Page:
EM: And what do those visits mean financially for the hospital?
AR: There's no question that all health care systems have taken significant financial hits over the last few months. The significant part of our revenue is doing elective surgeries or doing time dependent surgeries… doing those types of cases and we've been built to do that. We have fixed costs that our staff is here to do and it's really a significant driver. I can't tell you exactly what percent of our margin is related to doing these scheduled surgeries, but there's no question that when we shut those down, it has a dramatic impact on the hospital's bottom line.
EM: If there's a second wave of this pandemic, are local hospitals prepared?
AR: We're preparing for a wave right at this moment that really hasn't hit and whether it's a second wave or a first wave, however you want to define it, we're as prepared as we think we can be. Again, there's things we would like to have, like additional testing and additional PPE and have some, you know, therapeutic alternatives, some medications which aren't available at the moment. But I think we're as prepared as we can possibly be and a second wave isn't really any different in my mind than a first wave.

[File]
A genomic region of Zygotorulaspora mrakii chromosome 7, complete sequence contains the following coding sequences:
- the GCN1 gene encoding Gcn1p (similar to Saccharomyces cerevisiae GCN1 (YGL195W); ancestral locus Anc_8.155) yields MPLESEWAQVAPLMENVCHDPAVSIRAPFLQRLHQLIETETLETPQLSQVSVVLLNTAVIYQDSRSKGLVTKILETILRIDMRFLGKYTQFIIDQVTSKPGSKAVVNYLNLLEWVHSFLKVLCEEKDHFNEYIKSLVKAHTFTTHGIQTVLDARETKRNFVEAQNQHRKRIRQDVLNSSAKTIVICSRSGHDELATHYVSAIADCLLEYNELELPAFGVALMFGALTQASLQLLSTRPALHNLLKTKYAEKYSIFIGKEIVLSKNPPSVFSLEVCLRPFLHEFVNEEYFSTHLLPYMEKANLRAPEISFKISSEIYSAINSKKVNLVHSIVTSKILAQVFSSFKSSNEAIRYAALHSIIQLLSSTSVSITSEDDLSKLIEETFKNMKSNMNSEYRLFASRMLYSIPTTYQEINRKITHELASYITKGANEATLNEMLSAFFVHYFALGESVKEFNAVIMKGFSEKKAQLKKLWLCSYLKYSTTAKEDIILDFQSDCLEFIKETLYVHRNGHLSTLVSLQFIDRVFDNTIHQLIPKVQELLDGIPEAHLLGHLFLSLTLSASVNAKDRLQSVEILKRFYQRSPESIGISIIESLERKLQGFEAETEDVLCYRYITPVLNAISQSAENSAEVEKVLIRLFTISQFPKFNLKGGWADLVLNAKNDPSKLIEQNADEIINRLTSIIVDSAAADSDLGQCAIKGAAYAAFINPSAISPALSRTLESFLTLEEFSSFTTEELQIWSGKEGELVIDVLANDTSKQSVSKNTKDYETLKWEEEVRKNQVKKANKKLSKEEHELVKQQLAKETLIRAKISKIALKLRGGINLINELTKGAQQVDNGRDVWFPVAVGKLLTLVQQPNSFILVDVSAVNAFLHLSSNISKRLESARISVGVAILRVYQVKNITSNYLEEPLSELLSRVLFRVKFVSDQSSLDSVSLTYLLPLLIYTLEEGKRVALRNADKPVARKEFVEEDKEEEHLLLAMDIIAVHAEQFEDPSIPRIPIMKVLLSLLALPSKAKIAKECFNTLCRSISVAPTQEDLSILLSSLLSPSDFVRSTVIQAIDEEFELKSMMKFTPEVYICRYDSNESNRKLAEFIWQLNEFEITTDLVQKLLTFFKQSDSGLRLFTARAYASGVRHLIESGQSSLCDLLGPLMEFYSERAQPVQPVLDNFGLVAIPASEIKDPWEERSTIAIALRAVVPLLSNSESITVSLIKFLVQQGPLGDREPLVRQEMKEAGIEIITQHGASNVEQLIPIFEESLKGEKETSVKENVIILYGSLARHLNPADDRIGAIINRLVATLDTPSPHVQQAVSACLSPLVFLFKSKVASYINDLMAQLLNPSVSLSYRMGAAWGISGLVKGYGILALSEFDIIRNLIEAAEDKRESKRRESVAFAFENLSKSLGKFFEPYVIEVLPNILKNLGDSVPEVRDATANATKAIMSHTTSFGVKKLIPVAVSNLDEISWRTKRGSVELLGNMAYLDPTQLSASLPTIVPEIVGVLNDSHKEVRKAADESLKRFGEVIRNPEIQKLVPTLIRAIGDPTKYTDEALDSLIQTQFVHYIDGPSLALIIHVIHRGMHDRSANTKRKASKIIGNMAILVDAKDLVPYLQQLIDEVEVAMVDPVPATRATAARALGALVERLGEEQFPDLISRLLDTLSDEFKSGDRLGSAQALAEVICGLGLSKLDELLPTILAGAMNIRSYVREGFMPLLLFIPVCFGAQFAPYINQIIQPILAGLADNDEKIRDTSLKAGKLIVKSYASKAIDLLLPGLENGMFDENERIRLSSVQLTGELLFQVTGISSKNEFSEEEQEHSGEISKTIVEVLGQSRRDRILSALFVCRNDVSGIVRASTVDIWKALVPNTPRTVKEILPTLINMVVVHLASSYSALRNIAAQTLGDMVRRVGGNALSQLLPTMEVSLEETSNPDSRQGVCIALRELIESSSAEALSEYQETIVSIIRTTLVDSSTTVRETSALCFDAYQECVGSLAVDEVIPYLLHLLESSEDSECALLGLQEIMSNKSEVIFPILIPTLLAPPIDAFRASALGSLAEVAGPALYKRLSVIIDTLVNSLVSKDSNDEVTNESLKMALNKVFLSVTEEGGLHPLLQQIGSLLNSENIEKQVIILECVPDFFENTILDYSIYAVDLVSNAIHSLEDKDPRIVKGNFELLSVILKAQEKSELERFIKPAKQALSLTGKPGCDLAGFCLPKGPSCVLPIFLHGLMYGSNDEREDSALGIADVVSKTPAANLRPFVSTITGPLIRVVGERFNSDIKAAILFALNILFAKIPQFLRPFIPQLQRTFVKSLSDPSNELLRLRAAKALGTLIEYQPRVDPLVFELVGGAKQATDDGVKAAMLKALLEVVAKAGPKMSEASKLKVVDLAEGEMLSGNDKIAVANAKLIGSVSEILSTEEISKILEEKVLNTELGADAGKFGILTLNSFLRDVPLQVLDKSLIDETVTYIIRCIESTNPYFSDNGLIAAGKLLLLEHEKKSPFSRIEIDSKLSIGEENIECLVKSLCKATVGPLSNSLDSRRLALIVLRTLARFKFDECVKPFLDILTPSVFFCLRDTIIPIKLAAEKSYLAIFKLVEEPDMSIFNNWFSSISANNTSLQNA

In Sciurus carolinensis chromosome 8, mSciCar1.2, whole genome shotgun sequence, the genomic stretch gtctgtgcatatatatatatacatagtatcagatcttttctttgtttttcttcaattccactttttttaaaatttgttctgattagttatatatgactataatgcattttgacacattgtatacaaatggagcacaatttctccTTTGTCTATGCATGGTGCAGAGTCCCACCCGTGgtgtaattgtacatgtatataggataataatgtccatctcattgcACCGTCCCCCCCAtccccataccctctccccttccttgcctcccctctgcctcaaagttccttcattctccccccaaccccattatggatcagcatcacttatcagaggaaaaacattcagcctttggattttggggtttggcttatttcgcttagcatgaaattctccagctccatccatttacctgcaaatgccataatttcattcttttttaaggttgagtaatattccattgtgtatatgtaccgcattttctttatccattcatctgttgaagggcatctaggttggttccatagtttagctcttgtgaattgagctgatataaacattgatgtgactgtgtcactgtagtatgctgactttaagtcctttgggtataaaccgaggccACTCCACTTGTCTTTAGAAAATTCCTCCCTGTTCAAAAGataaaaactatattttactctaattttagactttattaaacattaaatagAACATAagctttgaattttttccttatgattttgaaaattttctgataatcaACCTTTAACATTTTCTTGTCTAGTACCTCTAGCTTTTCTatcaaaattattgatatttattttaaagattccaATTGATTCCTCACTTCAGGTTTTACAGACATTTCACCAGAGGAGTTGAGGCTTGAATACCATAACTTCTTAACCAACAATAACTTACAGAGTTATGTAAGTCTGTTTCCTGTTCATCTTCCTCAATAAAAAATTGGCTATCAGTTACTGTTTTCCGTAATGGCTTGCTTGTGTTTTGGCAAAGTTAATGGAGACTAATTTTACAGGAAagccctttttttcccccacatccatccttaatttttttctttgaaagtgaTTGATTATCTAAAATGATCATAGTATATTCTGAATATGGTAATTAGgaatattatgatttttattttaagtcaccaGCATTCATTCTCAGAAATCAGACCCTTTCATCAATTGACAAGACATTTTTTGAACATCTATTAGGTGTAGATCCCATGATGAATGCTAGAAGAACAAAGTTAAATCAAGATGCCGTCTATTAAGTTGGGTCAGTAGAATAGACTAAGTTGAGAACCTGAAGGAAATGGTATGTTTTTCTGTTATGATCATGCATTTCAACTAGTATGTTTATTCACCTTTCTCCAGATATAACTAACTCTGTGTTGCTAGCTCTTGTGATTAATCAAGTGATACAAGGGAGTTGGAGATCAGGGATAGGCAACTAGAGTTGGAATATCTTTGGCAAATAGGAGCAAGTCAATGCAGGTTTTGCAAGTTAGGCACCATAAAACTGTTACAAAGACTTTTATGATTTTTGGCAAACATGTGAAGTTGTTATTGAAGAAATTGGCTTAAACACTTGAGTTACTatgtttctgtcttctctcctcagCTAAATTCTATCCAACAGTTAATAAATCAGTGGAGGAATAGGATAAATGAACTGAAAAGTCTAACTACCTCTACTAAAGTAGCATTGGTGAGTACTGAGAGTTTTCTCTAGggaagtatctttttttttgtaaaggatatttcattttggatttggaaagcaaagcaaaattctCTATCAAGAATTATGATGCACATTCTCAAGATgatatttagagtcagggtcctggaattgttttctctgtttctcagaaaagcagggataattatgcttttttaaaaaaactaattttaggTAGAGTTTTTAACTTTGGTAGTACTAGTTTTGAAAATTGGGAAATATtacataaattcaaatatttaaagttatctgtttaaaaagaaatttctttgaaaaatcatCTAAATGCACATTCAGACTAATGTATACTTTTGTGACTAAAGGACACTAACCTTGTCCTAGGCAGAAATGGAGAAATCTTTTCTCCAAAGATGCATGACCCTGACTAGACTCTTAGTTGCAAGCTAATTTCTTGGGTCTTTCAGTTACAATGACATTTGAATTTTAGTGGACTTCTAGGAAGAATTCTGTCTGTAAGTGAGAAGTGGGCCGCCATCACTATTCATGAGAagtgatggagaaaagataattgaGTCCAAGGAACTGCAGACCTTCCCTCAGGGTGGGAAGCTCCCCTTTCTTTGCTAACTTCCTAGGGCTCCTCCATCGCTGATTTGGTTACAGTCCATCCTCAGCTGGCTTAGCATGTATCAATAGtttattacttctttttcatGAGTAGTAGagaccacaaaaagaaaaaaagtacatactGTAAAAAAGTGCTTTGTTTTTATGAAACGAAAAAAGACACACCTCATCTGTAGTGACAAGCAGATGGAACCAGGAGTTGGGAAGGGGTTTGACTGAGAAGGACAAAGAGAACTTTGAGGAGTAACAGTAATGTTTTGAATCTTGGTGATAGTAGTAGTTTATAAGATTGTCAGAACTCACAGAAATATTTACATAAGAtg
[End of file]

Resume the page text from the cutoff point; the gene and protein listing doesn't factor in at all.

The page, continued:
EM: How are personal protective supplies holding up?
AR: The personal protective equipment is holding up. I mean, unfortunately, we're now in May and we'd hope to have an indefinite supply here. We hope the supply chain will continue to increase and we'll be okay for the indefinite future. But with all of these things, with diagnostic testing, with personal protective equipment, it's always, for us, been kind of a month to month concern. So right now, we feel fine. I can't tell you that I'm going to be able to say that in a month from now. I'm hopeful that, again, we're going to have a lot more equipment in the next month and things will be a lot better.
EM: As Monterey County opens up, what do you want people to keep in mind?
AR: There's absolutely no question that one of the reasons we haven't had a huge surge in our community is that we had this relatively early shelter-in-place. And generally speaking, we don't have an extraordinarily high population density for most of Monterey County. As that opens up, that risk increases, that we will see more cases. So I think, you know, we would really encourage people to follow the guidelines that are put forward by the state and by the county to continue social distancing as appropriate with hand-washing and masking and not, you know... trying to avoid large congregations of individuals. And try to do this very deliberately and very slowly, or we certainly risk an increased number of cases in our community.
That was Dr. Radner, Chief Medical Officer of Salinas Valley Memorial Healthcare System. We’d like to note the organization supports KAZU. I’m Erika Mahoney, this is KAZU News.